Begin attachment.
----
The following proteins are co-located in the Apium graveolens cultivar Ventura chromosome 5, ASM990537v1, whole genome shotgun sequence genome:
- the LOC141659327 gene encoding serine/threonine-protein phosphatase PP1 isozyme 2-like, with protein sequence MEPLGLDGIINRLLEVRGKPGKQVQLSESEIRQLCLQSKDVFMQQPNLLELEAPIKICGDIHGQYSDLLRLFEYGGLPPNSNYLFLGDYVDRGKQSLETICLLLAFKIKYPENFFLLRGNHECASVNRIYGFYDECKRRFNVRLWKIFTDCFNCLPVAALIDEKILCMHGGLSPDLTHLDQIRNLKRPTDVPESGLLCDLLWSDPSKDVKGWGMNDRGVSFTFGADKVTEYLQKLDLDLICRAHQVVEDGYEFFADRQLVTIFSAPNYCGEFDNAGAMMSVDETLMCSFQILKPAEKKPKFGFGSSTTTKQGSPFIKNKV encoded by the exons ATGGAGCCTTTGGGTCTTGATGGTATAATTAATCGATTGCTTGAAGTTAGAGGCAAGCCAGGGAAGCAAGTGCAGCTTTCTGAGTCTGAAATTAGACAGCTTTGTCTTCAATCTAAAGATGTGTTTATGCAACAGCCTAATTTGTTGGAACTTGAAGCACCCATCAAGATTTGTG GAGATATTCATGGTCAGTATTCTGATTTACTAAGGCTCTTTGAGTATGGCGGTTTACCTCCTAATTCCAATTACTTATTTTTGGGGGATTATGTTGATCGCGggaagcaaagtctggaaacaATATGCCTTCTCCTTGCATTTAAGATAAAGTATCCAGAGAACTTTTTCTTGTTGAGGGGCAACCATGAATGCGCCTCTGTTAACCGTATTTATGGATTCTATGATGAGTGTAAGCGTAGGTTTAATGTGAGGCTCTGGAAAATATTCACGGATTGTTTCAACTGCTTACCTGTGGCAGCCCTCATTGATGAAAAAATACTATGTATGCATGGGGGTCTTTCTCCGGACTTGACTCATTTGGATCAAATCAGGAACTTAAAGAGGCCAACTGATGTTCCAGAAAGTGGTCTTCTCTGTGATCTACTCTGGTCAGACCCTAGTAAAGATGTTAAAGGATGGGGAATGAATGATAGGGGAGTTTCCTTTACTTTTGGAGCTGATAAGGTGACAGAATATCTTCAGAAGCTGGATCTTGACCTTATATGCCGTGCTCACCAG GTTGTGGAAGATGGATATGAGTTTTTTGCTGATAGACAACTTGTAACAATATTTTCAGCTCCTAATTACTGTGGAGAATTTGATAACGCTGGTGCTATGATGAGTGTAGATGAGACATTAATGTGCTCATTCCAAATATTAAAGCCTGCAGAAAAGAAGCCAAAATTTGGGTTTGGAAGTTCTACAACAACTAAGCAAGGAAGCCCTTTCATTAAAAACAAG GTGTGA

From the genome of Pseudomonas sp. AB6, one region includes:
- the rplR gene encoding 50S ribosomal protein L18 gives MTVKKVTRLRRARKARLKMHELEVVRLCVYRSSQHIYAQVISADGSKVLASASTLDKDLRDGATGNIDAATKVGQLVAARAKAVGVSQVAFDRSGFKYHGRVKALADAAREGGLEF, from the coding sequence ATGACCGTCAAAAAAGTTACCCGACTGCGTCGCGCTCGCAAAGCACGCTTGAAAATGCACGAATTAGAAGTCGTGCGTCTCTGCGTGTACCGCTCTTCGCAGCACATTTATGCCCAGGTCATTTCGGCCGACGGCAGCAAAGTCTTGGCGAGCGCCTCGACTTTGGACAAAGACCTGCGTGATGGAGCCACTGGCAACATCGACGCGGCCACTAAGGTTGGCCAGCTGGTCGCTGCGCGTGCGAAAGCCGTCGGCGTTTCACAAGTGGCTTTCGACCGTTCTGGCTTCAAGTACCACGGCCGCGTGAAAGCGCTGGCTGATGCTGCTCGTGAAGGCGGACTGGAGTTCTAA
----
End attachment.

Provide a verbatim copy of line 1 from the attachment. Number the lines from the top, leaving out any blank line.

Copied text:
The following proteins are co-located in the Apium graveolens cultivar Ventura chromosome 5, ASM990537v1, whole genome shotgun sequence genome: